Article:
Electricians! Craftspeople! Help me build a box that gets hot!
March 12, 2009 8:53 AM   Subscribe

I'm looking for any suggestions as I'm trying to make a new, improved version of a box my professor built by hand 30 years ago, which has two stainless steel surfaces which get hot. His box is bigger than I need and not as spiffy as I'd like.

I want to make a box. The box should be approximately 14 x 20 inches; the depth is as small as is safely possible (presumably no less than 4 inches, but the smaller the better). The box is made with a wooden frame, and stainless steel sheeting on the two large sides, attached presumably by screws. The box will stand upright on its smallest surface. Inside the box is (are) something to heat up the air inside of the box, and the stainless steel surfaces, so the outside surface can reach approximately 50 degrees Celsius/120 degrees Fahrenheit (less than 40/100 would make the box next to useless, and more than 60/140 is too hot). The surface should reach this temperature within 30 minutes of being plugged in/turned on, more preferably 10 or 15. The stainless steel surface should be as evenly heated as possible, with no/limited hot or cool spots. On the side of the box is a dial/dimmer which allows the temperature of the surfaces to be controlled. The box plugs into a regular outlet. The box does not explode or burn or hurt the people who are using it or near it. The box can be made by someone with very basic but not special electrical knowledge from parts available in-store or online. The cost of building the box (not including the stainless steel) does not exceed $100, or at a stretch, $200.
- What are the things (thing) inside the box that produce the heat? Are they light bulbs? Heating elements? Ceramic "bulbs"? Aquarium heaters?
- How is the temperature controlled? I'm gong to have to put a thermometer in there, right?
- What keeps the heat even across the surface of the box? Insulation? the nature of the thing producing the heat? some other material placed on the inside of the stainless steel sheets?
-What keeps the box from blowing up or burning?
In case it matters, the box will be used for drying sheets of handmade paper.
Any thoughts/suggestions will be very much appreciated!!
posted by segatakai to Sports, Hobbies, & Recreation (17 answers total) 2 users marked this as a favorite
To be clear - the box is closed; you cannot see what's in it?

It has two large surfaces that radiate heat in opposite directions.

Essentially, if I hold my hand up, palm out to you as it to indicate STOP, my palm and the back of my hand would be the two sides of this box that put out heat?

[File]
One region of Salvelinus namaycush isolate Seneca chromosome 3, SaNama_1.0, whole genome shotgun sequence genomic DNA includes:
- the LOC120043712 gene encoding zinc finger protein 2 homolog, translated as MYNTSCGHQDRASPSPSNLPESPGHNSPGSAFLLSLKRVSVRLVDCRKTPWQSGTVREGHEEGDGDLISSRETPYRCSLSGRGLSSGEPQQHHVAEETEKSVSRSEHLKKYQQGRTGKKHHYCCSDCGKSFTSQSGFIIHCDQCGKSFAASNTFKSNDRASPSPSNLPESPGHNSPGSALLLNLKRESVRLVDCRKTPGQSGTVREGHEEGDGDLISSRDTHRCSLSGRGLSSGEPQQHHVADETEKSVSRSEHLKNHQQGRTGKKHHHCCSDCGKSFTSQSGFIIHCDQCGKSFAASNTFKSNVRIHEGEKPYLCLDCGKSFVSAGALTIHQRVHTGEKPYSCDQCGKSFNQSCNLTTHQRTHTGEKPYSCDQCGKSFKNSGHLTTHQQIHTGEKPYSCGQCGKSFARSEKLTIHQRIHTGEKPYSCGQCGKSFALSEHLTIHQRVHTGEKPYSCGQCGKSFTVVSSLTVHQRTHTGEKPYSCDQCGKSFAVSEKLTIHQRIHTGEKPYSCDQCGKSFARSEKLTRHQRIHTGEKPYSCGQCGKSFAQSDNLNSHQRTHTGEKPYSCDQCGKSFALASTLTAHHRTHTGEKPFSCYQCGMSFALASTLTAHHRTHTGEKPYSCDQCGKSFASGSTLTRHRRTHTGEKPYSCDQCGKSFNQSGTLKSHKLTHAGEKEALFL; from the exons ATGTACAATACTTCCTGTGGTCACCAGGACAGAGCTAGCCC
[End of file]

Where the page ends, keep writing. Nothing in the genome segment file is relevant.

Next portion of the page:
Is there some reason the faces need to be stainless steel? Is there a reason this needs to be one device that puts out heat on two sides? Would two devices work if they were thin enough?
posted by phearlez at 8:58 AM on March 12, 2009

Assuming all of the above it accurate, here's what I'd use as my basis:


I don't believe the handles and things have any essential electronics, so they can probably be cut off. That leaves you a surface that's probably under an inch wide.

Put two back to back (well, bottom to bottom) and you could adhere them with some heat-resistant epoxy or even just a couple of small c-clamps.

From there your only problem is that they get way hotter than you want, so you need some sort of gadget to cycle them on and off to keep them at the temp you want. There's probably off-the-shelf solutions for this, but if I (as a software weenie) had to make something like this tonight I'd use an Arduino, temp sensor, and a solid-state relay.

A smarter person could probably create something more finely tuneable that actually regulates the input voltage so the tempperature shifts are more subtle, but I am not that person.
posted by phearlez at 9:07 AM on March 12, 2009

Best answer: I have recently built a couple of similar boxes for doing encaustic monoprints. I use 4 100w light lightbulbs and a dimmer switch to control them. You can buy an inexpensive thermometer from R&F Handmade paints for $11. Stainless steel is not a good heat conductor - you'd be better off with either galvanized steel (which is what I used) or anodized aluminum. Aluminum is a better conductor of heat but costs about twice what stainless does. I used scrap wood to build my boxes and insulated the wooden sides, using metal duct tape (this is not the stuff everyone makes stuff out of - it's an adhesive backed aluminum foil) to protect wiring from getting hot. My boxes are 18 x 24" and I run them at around 180 degrees - using lower powered light bulbs or setting the dimmer lower would work fine.